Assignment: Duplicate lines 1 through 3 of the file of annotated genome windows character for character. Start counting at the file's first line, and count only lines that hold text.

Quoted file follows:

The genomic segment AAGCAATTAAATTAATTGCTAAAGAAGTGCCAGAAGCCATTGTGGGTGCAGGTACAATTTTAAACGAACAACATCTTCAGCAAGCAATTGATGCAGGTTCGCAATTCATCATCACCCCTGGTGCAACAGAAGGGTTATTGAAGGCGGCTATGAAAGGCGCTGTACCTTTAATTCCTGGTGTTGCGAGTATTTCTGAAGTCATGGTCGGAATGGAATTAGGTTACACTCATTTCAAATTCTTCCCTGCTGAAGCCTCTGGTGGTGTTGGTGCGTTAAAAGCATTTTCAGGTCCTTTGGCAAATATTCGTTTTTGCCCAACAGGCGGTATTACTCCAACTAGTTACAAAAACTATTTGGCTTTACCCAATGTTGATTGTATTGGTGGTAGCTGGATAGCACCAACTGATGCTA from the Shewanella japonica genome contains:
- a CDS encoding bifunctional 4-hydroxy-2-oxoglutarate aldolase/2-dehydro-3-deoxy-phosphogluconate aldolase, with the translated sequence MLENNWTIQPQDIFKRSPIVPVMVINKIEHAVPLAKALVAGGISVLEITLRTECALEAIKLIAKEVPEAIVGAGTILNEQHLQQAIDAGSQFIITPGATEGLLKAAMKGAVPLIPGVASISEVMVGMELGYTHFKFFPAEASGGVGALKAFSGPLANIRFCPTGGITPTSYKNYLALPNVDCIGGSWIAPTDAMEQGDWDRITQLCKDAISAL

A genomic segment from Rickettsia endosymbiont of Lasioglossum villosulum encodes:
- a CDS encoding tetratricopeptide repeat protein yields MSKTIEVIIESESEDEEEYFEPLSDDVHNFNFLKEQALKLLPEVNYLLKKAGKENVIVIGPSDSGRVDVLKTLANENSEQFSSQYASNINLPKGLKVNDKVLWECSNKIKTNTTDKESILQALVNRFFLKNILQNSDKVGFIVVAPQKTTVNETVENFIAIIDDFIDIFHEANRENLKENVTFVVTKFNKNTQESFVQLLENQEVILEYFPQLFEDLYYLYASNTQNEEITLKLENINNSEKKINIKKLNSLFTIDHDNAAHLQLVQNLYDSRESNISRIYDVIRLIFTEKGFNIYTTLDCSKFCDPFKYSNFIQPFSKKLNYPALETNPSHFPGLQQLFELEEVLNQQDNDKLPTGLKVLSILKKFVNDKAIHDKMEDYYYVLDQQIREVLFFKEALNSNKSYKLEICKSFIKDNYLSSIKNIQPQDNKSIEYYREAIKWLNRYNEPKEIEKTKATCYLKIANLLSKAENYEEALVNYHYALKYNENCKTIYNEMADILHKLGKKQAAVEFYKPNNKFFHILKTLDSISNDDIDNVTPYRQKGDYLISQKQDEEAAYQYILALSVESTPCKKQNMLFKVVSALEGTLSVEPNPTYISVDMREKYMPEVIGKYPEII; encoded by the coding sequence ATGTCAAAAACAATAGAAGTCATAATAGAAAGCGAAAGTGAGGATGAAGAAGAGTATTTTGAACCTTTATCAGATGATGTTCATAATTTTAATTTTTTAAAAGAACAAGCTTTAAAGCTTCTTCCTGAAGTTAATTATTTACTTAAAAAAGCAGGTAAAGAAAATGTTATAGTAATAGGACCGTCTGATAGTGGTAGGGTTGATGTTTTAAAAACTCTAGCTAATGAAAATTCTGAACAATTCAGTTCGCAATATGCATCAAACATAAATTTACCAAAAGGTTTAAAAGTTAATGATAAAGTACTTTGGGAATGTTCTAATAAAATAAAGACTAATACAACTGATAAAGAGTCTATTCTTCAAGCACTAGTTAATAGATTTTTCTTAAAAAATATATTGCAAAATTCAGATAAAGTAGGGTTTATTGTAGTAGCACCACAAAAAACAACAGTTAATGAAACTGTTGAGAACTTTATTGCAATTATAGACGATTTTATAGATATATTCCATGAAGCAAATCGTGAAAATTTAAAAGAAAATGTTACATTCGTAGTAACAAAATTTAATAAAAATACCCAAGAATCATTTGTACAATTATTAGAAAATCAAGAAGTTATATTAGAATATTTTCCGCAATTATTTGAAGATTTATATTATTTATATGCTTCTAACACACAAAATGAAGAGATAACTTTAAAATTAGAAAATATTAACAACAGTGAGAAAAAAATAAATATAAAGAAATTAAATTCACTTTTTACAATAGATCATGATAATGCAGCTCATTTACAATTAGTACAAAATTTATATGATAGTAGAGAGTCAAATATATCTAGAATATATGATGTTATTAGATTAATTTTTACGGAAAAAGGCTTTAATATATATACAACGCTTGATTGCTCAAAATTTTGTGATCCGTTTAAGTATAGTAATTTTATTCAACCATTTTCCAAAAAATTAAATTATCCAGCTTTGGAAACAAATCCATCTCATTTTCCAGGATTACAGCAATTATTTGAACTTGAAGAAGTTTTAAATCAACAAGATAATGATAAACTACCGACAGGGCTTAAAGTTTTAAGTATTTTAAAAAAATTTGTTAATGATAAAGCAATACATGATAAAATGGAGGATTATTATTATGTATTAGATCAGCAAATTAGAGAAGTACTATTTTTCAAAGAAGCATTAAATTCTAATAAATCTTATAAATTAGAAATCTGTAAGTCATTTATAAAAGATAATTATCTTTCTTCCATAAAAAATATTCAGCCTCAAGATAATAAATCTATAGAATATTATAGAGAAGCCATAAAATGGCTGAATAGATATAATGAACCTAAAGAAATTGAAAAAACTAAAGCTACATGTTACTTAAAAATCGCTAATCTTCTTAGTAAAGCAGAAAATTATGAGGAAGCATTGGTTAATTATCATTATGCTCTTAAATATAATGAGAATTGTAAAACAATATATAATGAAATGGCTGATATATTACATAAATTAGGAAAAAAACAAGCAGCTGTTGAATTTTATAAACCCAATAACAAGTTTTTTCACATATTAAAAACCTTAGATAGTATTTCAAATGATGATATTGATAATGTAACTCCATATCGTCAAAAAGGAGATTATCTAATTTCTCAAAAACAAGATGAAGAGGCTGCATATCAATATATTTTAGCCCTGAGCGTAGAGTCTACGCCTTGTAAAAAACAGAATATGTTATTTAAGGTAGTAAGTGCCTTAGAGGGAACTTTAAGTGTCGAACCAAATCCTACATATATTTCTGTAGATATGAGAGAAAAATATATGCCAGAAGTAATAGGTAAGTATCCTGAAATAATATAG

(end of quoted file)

The genomic segment AAGCAATTAAATTAATTGCTAAAGAAGTGCCAGAAGCCATTGTGGGTGCAGGTACAATTTTAAACGAACAACATCTTCAGCAAGCAATTGATGCAGGTTCGCAATTCATCATCACCCCTGGTGCAACAGAAGGGTTATTGAAGGCGGCTATGAAAGGCGCTGTACCTTTAATTCCTGGTGTTGCGAGTATTTCTGAAGTCATGGTCGGAATGGAATTAGGTTACACTCATTTCAAATTCTTCCCTGCTGAAGCCTCTGGTGGTGTTGGTGCGTTAAAAGCATTTTCAGGTCCTTTGGCAAATATTCGTTTTTGCCCAACAGGCGGTATTACTCCAACTAGTTACAAAAACTATTTGGCTTTACCCAATGTTGATTGTATTGGTGGTAGCTGGATAGCACCAACTGATGCTA from the Shewanella japonica genome contains:
- a CDS encoding bifunctional 4-hydroxy-2-oxoglutarate aldolase/2-dehydro-3-deoxy-phosphogluconate aldolase, with the translated sequence MLENNWTIQPQDIFKRSPIVPVMVINKIEHAVPLAKALVAGGISVLEITLRTECALEAIKLIAKEVPEAIVGAGTILNEQHLQQAIDAGSQFIITPGATEGLLKAAMKGAVPLIPGVASISEVMVGMELGYTHFKFFPAEASGGVGALKAFSGPLANIRFCPTGGITPTSYKNYLALPNVDCIGGSWIAPTDAMEQGDWDRITQLCKDAISAL

A genomic segment from Rickettsia endosymbiont of Lasioglossum villosulum encodes: